Prime Minister Jean Chretien cozied up to the country's television news anchors for the usual round of year-end fireside chats this week but he ended up trying to douse sparks of discontent within his own Liberal ranks.
Yes, there's a growing cry for Chretien to step down as party leader before next November's leadership convention, but don't expect that to disappear over the holidays.
The Liberal Party is sure to be see anything but peace and happiness this Christmas. If anything, pundits predict the internal bickering may intensify.
But Chretien says, though, members of his caucus trying to push him out early are "wasting their time." He vows not to retire as prime minister before he's good and ready. And that, he figures, is February 2004.
Note the difference in dates. It leaves three months in which Chretien will be prime minister but not party leader.
"They are two different things," he said, blaming Liberal organizers for planning to hold a convention before he actually leaves office.
"That's their problem, not mine," he scoffed. "I gave them the date first."
A man who knows all too well what it's like to be deposed as leader predicts Chretien will not have a happy new year.
Former Prime Minister Joe Clark says he's seen the signs before -- distrust, suspicion and backroom rivalries.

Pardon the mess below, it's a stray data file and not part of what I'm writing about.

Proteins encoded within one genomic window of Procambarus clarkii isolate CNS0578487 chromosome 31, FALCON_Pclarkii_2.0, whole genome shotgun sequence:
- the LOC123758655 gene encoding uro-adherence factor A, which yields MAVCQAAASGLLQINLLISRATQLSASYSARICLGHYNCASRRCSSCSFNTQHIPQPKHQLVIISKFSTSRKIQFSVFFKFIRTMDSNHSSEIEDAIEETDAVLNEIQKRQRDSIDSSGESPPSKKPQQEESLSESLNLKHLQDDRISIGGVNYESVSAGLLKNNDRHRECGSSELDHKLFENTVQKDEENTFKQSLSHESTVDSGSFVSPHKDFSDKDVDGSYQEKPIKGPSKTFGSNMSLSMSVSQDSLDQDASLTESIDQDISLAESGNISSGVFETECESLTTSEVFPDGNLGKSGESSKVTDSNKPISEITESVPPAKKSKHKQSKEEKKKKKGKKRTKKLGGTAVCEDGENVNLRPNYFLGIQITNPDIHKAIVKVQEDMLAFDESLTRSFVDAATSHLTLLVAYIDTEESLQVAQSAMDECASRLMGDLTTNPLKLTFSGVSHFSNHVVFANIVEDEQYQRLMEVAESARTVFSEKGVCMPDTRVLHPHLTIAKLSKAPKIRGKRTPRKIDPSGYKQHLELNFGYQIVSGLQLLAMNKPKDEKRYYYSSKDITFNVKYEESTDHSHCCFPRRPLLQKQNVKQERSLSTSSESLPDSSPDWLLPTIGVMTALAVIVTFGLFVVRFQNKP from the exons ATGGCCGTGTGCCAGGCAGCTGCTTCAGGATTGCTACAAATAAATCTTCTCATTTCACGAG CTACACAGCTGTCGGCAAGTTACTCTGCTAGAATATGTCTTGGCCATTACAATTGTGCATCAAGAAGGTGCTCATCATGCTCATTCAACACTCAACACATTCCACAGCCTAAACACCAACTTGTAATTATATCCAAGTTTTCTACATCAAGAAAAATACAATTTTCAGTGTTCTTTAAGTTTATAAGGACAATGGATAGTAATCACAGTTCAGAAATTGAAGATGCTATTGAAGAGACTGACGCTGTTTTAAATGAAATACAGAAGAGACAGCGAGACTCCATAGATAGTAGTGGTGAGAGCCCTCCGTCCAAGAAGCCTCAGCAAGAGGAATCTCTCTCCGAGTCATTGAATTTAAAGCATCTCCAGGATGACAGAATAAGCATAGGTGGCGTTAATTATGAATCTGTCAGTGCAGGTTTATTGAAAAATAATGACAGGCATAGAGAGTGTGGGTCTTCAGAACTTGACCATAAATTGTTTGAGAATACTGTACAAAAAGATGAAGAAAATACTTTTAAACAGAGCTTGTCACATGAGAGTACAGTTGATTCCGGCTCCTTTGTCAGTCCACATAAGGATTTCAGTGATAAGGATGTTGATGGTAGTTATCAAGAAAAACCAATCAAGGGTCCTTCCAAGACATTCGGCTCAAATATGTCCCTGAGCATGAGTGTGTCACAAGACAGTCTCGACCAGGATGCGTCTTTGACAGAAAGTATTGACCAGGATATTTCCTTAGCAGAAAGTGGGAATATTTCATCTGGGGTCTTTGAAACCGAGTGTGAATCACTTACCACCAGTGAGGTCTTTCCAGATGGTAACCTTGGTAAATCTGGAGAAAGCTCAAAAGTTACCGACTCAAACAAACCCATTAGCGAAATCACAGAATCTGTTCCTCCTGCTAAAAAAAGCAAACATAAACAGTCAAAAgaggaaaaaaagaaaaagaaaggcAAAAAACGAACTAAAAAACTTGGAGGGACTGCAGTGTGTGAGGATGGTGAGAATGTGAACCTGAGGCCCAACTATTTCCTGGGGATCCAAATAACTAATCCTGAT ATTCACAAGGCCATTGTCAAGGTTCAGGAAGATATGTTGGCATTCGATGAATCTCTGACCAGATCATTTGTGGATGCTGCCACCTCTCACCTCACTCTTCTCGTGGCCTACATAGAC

"I don't think the Chretien government can function for another 12 months," he said in a year-end interview with one reporter. "I just don't think they're going to be able to function."
Clark is wrapping up his second stint as head of the Progressive Conservatives. But 20 years ago he fell victim to internal party strife.
Just nine months in power, his government was defeated in the House of Commons on a crucial budget vote and by 1980 it was out. And three years later so was Clark, not to return until 1998.
"My experience sitting around a cabinet is that there are always tense
competitions," Clark explained. "There are personality differences and there are all these other things that you reach over.
"It becomes an instinct because you're in this together," he added. "They (the Liberals) are not in this together."
David Ahenakew knew when to call it quits -- better late than never.
He resigned in disgrace this week as chairman of the senate of the Federation of Saskatchewan Indian Nations, after he praised the Nazis for trying to get rid of Jews.
Ahenakew made the comment during a dinner speech and then repeated it in a newspaper interview.
"The Jews damn near owned all of Germany prior to the war," he said. "That's how Hitler came in. He was going to make damn sure that the Jews didn't take over Germany or Europe.
"That's why he fried 6 million of those guys, you know, Jews would have owned the God-damned world," he added. And look what they're doing. They're killing people in Arab countries."
Amid tears, Ahenakew apologized for his comments, his conduct and for offending Canada's Jewish community.
But that wasn't enough for many critics who want to see Ahenakew stripped of his membership in the Order of Canada, an honor bestowed on him in 1978 for advancing native rights and education.
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